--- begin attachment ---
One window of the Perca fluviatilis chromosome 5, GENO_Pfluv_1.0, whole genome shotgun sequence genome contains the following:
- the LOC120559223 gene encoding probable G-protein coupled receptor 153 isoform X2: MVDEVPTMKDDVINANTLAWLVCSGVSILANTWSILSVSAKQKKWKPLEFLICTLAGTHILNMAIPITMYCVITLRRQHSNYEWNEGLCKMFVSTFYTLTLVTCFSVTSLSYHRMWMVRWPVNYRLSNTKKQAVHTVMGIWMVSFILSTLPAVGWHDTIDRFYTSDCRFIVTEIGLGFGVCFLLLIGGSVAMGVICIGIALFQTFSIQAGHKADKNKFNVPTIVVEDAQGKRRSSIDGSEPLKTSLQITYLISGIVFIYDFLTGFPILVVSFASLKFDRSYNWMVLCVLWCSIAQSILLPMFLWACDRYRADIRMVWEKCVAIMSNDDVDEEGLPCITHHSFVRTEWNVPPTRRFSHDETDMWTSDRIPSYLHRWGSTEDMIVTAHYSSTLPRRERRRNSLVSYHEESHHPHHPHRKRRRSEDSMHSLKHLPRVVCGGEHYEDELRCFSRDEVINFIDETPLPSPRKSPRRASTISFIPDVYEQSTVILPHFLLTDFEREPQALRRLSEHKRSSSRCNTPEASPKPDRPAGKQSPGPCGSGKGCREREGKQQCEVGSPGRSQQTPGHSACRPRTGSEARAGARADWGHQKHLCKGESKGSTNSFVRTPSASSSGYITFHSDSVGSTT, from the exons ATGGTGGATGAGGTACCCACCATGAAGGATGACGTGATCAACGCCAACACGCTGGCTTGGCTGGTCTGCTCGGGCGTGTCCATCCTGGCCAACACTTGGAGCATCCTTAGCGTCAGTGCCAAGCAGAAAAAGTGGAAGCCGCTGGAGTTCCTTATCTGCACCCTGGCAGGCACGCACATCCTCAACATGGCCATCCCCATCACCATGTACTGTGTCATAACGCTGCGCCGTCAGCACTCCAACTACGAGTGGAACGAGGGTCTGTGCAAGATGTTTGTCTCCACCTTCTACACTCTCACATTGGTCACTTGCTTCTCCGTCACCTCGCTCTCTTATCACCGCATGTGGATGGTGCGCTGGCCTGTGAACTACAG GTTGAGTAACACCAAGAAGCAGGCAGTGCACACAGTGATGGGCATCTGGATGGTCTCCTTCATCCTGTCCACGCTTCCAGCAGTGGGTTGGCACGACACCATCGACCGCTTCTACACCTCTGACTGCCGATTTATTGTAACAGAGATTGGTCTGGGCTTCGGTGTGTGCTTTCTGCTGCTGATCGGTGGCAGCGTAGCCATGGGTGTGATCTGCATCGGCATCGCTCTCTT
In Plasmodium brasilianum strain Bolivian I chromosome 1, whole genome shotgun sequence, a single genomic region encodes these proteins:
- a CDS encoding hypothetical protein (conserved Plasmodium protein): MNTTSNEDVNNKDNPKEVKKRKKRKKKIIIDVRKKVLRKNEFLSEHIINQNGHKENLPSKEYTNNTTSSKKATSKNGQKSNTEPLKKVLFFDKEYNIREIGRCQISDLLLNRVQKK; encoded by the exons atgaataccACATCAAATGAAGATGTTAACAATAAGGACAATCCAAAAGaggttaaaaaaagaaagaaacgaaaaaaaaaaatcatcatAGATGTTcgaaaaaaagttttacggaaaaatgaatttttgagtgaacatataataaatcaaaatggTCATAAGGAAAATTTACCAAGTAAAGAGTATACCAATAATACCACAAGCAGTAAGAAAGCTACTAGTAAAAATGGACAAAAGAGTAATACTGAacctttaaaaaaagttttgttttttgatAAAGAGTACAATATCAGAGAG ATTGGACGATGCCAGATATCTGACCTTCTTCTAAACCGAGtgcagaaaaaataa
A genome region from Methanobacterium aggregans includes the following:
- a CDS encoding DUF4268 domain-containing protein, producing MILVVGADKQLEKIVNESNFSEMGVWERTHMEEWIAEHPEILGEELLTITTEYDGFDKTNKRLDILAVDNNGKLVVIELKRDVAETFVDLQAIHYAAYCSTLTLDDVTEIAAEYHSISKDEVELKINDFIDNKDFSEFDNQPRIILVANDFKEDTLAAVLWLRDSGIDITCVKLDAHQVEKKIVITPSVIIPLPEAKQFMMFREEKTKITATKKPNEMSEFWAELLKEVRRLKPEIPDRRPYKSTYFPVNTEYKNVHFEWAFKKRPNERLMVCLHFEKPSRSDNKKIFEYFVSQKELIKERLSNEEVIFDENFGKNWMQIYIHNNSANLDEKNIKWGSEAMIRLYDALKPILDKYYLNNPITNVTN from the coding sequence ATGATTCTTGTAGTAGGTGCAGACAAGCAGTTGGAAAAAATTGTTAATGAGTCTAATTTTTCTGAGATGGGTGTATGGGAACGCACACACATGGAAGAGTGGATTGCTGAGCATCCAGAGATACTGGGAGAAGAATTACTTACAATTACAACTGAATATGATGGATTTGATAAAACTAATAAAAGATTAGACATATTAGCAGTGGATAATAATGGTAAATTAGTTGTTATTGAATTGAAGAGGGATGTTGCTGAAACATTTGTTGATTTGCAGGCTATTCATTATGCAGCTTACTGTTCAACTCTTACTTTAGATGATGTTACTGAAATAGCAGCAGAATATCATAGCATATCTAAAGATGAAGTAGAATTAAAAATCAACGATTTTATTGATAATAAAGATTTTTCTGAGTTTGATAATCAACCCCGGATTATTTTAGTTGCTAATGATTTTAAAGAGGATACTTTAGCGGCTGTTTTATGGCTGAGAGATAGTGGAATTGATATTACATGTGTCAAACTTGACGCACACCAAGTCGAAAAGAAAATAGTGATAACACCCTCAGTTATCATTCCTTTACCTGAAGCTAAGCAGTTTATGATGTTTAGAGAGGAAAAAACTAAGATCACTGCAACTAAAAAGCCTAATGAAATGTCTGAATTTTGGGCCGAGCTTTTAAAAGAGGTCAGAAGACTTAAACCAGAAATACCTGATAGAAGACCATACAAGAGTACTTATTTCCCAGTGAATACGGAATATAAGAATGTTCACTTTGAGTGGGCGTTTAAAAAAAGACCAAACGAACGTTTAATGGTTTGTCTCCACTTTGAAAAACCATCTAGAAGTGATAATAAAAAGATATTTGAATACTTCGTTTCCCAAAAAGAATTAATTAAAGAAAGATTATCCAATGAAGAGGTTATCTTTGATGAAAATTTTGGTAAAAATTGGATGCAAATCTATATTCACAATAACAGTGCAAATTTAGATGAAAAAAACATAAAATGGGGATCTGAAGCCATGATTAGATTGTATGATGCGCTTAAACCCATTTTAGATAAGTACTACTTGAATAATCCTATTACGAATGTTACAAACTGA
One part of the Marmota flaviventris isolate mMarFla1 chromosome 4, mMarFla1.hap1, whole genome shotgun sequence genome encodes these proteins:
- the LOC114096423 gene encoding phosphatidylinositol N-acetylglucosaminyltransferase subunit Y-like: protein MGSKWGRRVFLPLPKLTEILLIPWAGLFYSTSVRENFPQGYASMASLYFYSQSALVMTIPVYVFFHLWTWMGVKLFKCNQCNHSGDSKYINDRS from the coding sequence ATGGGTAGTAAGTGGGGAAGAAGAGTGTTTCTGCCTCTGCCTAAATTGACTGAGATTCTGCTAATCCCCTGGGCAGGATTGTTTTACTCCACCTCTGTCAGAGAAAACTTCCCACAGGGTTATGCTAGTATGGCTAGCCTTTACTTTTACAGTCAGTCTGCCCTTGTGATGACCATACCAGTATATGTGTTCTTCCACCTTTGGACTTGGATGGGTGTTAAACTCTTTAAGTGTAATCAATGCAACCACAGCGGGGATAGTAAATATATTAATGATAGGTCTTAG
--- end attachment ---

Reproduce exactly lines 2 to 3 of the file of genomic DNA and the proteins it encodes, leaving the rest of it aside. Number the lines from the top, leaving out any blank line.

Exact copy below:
- the LOC120559223 gene encoding probable G-protein coupled receptor 153 isoform X2: MVDEVPTMKDDVINANTLAWLVCSGVSILANTWSILSVSAKQKKWKPLEFLICTLAGTHILNMAIPITMYCVITLRRQHSNYEWNEGLCKMFVSTFYTLTLVTCFSVTSLSYHRMWMVRWPVNYRLSNTKKQAVHTVMGIWMVSFILSTLPAVGWHDTIDRFYTSDCRFIVTEIGLGFGVCFLLLIGGSVAMGVICIGIALFQTFSIQAGHKADKNKFNVPTIVVEDAQGKRRSSIDGSEPLKTSLQITYLISGIVFIYDFLTGFPILVVSFASLKFDRSYNWMVLCVLWCSIAQSILLPMFLWACDRYRADIRMVWEKCVAIMSNDDVDEEGLPCITHHSFVRTEWNVPPTRRFSHDETDMWTSDRIPSYLHRWGSTEDMIVTAHYSSTLPRRERRRNSLVSYHEESHHPHHPHRKRRRSEDSMHSLKHLPRVVCGGEHYEDELRCFSRDEVINFIDETPLPSPRKSPRRASTISFIPDVYEQSTVILPHFLLTDFEREPQALRRLSEHKRSSSRCNTPEASPKPDRPAGKQSPGPCGSGKGCREREGKQQCEVGSPGRSQQTPGHSACRPRTGSEARAGARADWGHQKHLCKGESKGSTNSFVRTPSASSSGYITFHSDSVGSTT, from the exons ATGGTGGATGAGGTACCCACCATGAAGGATGACGTGATCAACGCCAACACGCTGGCTTGGCTGGTCTGCTCGGGCGTGTCCATCCTGGCCAACACTTGGAGCATCCTTAGCGTCAGTGCCAAGCAGAAAAAGTGGAAGCCGCTGGAGTTCCTTATCTGCACCCTGGCAGGCACGCACATCCTCAACATGGCCATCCCCATCACCATGTACTGTGTCATAACGCTGCGCCGTCAGCACTCCAACTACGAGTGGAACGAGGGTCTGTGCAAGATGTTTGTCTCCACCTTCTACACTCTCACATTGGTCACTTGCTTCTCCGTCACCTCGCTCTCTTATCACCGCATGTGGATGGTGCGCTGGCCTGTGAACTACAG GTTGAGTAACACCAAGAAGCAGGCAGTGCACACAGTGATGGGCATCTGGATGGTCTCCTTCATCCTGTCCACGCTTCCAGCAGTGGGTTGGCACGACACCATCGACCGCTTCTACACCTCTGACTGCCGATTTATTGTAACAGAGATTGGTCTGGGCTTCGGTGTGTGCTTTCTGCTGCTGATCGGTGGCAGCGTAGCCATGGGTGTGATCTGCATCGGCATCGCTCTCTT
In Plasmodium brasilianum strain Bolivian I chromosome 1, whole genome shotgun sequence, a single genomic region encodes these proteins: